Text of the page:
Call us at 1-800-355-8086
Feature Story

Selling green

Consumers will get the most from bulb plants bought in bud stage.

by Amy Bauer

Soon your department will be awash in the colors and scents of spring, but have you considered that green may be the best color to boost repeat sales this bulb plant season? The Netherlands Flower Bulb Information Center (NFBIC) is pushing for floral departments to go green by merchandising spring-flowering bulb plants primarily in bud versus bloom this season.

bulb benefits
Sally Ferguson, director of the NFBIC in Danby, Vt., says merchandising plants only in full bloom represents a missed opportunity. “For the wholesaler, they’re harder to ship; for the retailer, it makes a very short sales window before they’re fading; for the homeowner who’s buying them, they’re only getting half the show,” she explains. “So the goal is to get all of them to be handling green plant material, where the buds are tight, the stems are still short.” Ms. Ferguson’s organization has been communicating to consumers directly through the press about buying in bud but has found that often such plants are difficult for consumers to locate at retail.
Tim Stiles, president of Henry Mast Greenhouses and its sales and distribution arm Masterpiece Flower Company LLC, in Byron Center, Mich., says he agrees with the philosophy of including bulb plants in their green stage among a store’s offerings and related it to the sales of chrysanthemum plants, which often are merchandised both in bloom and in bud stages. “We try to feature a spectrum of maturity in the store,” he describes, “because I believe that there’s a person who’s going to walk into the store today who’s going to have a dinner party tomorrow and wants a flower that’s well-developed and ready to go, but there’s also a consumer who’s going to walk in there today and want to nurture the plant along and see it develop on its own.”
Masterpiece Flower Company supplies plants to all of the Meijer Inc. stores and operates that retailer’s floral warehouse, acting as distributor for the company’s florals from Henry Mast Greenhouses and other growers. Masterpiece sells its plants on a pay-by-scan basis at Meijer and The Home Depot, Inc.—that is, being paid for the product only when it is “scanned,” or sold, at the stores—so the company experiences firsthand consumers’ reaction to plants and their merchandising. While the majority of the indoor bulb plants Masterpiece Flower Company supplies still are sold in the blooming stage, Mr. Stiles says, an area of growth is the selling of outdoor blooming bulb plants that are displayed just after sprouting for incorporation into yards and container gardens. “We’ve found the sales of those items to be growing steadily every year,” he says.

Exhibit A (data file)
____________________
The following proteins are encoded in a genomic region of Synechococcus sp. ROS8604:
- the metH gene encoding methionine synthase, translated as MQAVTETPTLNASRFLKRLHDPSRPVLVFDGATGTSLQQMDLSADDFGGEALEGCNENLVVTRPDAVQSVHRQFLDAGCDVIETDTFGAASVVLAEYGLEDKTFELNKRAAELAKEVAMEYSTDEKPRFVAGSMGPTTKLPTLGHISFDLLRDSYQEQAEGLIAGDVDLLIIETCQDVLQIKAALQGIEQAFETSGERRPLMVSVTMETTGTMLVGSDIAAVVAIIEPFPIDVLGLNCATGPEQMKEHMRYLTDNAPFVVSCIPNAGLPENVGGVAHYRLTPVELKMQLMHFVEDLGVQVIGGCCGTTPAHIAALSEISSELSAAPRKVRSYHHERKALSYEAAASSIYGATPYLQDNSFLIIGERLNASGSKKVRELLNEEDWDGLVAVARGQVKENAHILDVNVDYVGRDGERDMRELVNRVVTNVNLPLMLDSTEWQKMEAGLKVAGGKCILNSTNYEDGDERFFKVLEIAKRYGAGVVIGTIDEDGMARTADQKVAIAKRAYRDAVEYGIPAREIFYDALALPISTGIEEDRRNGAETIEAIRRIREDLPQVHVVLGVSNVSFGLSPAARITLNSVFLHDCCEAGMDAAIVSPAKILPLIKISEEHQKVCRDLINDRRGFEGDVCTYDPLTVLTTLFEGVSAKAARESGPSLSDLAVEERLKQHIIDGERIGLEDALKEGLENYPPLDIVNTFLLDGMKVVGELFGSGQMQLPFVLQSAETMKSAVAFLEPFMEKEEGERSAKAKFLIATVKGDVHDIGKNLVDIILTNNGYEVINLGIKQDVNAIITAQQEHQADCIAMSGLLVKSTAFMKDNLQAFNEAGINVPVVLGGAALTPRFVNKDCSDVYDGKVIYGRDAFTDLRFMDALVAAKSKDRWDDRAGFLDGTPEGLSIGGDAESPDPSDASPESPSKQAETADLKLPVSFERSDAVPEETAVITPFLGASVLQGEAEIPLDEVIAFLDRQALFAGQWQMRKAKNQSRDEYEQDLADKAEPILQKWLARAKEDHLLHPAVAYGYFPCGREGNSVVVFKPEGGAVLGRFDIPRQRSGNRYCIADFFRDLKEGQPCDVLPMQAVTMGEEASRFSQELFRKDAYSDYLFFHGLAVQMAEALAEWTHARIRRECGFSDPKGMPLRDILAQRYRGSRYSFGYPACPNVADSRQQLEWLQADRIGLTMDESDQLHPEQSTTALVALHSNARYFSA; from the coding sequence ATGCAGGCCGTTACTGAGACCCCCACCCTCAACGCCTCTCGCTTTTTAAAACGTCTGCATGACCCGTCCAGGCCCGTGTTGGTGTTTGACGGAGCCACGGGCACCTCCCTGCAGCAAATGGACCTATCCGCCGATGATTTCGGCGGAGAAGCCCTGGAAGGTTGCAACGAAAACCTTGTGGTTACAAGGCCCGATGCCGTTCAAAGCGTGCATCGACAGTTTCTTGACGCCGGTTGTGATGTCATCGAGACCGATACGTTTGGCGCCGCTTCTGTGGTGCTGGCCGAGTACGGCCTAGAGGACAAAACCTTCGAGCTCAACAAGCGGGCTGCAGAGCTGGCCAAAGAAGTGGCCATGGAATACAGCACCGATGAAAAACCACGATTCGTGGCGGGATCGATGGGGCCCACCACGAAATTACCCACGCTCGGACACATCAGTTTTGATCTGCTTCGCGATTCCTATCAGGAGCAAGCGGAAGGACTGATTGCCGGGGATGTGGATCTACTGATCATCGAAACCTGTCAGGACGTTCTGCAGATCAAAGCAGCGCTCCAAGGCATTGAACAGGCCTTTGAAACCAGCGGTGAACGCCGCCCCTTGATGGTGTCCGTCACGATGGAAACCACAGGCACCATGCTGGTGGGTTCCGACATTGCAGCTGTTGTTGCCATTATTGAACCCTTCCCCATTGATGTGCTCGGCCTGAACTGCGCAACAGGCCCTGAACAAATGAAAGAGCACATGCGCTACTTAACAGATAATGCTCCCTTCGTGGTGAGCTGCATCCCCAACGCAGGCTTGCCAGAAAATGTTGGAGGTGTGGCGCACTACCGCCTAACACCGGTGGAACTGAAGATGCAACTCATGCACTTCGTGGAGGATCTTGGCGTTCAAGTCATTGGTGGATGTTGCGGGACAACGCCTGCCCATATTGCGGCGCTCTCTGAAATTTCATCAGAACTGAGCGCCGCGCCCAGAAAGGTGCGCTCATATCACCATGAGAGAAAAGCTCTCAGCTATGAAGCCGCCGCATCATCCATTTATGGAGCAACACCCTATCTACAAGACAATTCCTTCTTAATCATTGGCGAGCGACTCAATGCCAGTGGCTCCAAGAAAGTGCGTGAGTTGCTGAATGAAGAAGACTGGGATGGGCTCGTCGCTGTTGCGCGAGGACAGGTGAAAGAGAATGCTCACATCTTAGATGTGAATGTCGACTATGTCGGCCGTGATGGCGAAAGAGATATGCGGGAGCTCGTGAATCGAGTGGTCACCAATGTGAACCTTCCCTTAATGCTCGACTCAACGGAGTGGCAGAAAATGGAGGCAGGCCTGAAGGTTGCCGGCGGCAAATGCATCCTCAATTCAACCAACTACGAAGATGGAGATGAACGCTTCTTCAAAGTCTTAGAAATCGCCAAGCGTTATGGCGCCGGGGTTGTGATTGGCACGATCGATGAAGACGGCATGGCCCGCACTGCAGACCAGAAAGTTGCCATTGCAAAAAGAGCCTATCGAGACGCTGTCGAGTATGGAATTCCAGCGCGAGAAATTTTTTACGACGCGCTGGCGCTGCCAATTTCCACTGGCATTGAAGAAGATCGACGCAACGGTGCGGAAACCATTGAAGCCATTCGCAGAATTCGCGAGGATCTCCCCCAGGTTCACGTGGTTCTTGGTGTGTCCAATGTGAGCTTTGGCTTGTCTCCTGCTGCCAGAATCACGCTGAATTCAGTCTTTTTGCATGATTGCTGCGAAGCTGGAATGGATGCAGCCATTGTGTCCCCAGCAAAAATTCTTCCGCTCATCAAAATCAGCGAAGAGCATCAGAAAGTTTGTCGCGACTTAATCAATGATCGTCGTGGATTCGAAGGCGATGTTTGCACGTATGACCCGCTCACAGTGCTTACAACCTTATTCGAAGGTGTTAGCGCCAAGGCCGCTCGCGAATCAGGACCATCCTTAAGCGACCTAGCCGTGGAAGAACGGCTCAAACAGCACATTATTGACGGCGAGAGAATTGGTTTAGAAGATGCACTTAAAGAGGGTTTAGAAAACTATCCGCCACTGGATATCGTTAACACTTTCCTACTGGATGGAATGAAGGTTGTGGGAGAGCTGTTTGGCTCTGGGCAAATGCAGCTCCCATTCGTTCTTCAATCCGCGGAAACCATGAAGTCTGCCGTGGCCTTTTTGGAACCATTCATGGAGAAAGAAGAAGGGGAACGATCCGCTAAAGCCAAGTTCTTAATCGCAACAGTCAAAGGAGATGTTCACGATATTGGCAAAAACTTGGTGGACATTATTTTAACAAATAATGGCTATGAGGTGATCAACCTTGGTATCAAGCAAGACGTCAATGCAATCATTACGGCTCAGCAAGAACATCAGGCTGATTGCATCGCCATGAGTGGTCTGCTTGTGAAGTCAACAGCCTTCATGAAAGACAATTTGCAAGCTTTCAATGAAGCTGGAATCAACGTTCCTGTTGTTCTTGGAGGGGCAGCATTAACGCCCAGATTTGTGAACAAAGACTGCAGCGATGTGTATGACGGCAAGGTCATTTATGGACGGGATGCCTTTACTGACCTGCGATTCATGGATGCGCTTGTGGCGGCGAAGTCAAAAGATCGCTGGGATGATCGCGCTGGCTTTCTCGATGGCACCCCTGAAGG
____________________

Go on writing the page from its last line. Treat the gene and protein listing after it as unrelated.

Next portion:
customer care tips
• Keep bulb plants in a cool spot in the home for the longest enjoyment. Warmer temperatures will speed up flowering. Avoid placing plants near furnace vents and drafts.
• Provide plenty of light for bulb plants; diffused or indirect sunlight is best, such as that by which you could comfortably read a newspaper.
• Keep the soil moist to the touch, but provide good drainage and don’t overwater the plants. Occasionally mist the plants as the flowers open to prevent them from drying out.

show and tell
Educating consumers about the value of buying bulb plants in bud is one of the first steps, and Ms. Ferguson notes that can be as simple as a little basic plant biology. “When you buy a bouquet of cut flowers, you buy them when the buds are just barely showing color because you need to know they’ll still open, but that’s because the stems are cut and they’re not going to open if they’re not in the right stage of development,” she says. “But when the flowers are potted, they’re growing. They’re going to open; they’re going to keep growing. Unless you stick them under your bed and don’t water them, they’re going to keep growing.”
She suggests displays that are primarily masses of green plants in tight bud stage, maybe with a little bit of color showing. Just a few blooming versions of the same plant are arranged alongside as an example of the color and form the plants will take upon flowering. “Those are the sizzle,” she describes. “The goal is that the ones that bloom will sell the ones that are green.”
Another option, either instead of or alongside the live blooming examples, is to have images at the point of sale that illustrate the plants’ potential. Those could be images on sleeves that surround the pots, on signage displayed prominently above the plants or on picks that accompany each plant.